Article Title: Lazy Susan – Rediscover A Vintage Helpmeet Article Keyword: Lazy Susan Client: Retro Lazy Susy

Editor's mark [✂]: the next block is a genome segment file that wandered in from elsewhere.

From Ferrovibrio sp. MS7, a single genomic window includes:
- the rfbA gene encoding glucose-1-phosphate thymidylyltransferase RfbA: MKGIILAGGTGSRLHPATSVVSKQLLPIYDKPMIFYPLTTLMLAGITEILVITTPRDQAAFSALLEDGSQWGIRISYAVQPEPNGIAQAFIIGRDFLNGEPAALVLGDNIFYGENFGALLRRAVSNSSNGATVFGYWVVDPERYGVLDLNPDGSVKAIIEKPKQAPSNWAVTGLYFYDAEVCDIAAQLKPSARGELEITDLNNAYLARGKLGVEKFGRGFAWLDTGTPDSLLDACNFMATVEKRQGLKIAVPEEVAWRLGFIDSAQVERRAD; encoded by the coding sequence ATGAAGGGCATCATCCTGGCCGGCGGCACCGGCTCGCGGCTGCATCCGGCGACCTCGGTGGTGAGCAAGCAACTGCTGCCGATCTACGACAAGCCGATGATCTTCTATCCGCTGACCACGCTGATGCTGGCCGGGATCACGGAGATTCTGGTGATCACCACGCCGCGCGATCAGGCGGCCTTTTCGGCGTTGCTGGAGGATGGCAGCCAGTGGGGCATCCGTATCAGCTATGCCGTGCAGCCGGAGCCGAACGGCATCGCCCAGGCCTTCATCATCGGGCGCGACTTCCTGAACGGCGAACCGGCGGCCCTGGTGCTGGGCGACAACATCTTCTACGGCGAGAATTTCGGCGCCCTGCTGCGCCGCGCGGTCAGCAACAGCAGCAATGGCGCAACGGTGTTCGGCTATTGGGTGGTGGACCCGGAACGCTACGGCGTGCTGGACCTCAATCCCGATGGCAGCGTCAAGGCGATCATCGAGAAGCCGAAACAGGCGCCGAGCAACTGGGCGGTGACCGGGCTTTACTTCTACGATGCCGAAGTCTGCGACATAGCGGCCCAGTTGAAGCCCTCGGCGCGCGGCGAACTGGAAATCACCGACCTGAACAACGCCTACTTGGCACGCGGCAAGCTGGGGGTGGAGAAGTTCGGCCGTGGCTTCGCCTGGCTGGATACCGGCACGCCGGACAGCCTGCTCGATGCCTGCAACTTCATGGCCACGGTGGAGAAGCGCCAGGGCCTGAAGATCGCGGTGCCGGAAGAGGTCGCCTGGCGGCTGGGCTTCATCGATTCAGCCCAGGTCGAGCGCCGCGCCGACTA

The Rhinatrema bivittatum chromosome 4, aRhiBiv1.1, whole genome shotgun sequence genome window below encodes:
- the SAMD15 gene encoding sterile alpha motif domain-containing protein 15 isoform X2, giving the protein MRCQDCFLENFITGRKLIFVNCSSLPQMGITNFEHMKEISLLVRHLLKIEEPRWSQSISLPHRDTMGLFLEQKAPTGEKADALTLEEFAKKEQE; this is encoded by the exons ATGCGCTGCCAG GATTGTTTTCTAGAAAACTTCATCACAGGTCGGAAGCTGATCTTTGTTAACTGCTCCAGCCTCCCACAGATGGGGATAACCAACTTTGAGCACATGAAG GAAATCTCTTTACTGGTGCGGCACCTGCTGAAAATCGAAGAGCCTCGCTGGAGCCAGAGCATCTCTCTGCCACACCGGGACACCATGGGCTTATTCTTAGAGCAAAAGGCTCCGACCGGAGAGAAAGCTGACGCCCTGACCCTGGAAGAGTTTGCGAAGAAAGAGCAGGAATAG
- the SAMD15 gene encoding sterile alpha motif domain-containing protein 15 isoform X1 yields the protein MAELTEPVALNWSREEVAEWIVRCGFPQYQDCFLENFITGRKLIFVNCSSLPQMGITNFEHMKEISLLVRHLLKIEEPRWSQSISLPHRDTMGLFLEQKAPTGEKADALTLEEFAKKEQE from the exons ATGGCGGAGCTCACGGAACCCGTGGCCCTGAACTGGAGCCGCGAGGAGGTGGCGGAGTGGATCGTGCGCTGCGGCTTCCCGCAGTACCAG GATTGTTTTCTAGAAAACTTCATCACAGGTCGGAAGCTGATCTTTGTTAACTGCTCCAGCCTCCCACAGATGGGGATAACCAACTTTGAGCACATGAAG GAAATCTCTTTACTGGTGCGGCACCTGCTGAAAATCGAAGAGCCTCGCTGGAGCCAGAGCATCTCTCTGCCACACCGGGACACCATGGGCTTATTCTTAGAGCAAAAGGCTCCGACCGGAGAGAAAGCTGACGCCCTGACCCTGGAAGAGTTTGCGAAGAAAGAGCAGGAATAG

Many modern homeowners may not even recognize the name Lazy Susan, even though some of them may recognize one if they saw one. Lazy Susans are the small rotating trays that sit in the middle of dinner tables, and rotate so that each diner can reach whatever the Lazy Susan is holding. Vintage Lazy Susan is made of wood often resembling the weight and finish of a cutting board. Lazy Susans can be made of plastic, and some high class susans are made of glass. An anonymous contributor to the Good Housekeeping magazine coined the term “Lazy Susan” in 1906. However, they were in common use since the 18th century. Prior to the magazine article, the helper tables were known as dumbwaiters. However, that term came to mean the small elevator between the kitchen and other floors used to transport food throughout a large home. Although Lazy Susans are not as common in the 2000s, they are in frequent use in Chinese restaurants, where glass is the most common component for the table base. This allows patrons to share a large variety of foods. Some Lazy Susans are on little motors that continuously move the table throughout the meals. A less expensive Lazy Susan rotates on a central spindle, but this does not allow for a very large table or a significant amount of weight. A more effective Lazy Susan sits on a circle of ball bearings. This allows the use of a large, heavy table containing a full load of items. Some kitchens use a form of Lazy Susan to efficiently access food components in a quick and efficient manner. In one configuration, the full cabinet holds a set of Lazy Susan shelves set a foot or more apart, stacked vertically. The tower is circular with a 90-degree slice cut out in order to accommodate two doors for the cabinet. Other forms of Lazy Susans are used for rotating spice racks or television or computer rotating bases. Lazy Susans can also refer to rotating platforms used for construction and assembly, including sculpture, electronics repair, and fabrication. This allows for efficient moving of the item or product without actually touching or disturbing the product directly. If these construction aids are motorized, then they are more commonly referred to as turntables. Lazy Susans are not only a more efficient strategy for assembly, they also aid in preventing work related injuries. Repetitive assembly motions such as those commonly found on assembly lines can cause Work Related Musculoskeletal Disorders (WRMDs). These can be avoided through the use of Lazy Susans during assembly. The military also uses the word Lazy Susan to refer to the turntables that allow weapon rotation. The famous fighting scene in Star Wars where Han Solo is mounted in a rotating platform to blast enemy spaceships is a famous and classic example of the use of military turntables. Other famous examples include the use of a turntable in the film Herbie Goes Bananas, which allowed the star of the show to be rotated a full 360 degrees to film the popular bullfighting sequence. Some versions of Scrabble are mounted on Lazy Susans to allow each player to turn the board to their best advantage without turning the tiles. A huge turntable is used in some rail yards to position trains on tracks. Modern homeowners can experiment with classic Lazy Susans to find the utility of having an attractive and useful method for making condiments available to each of their dining guests.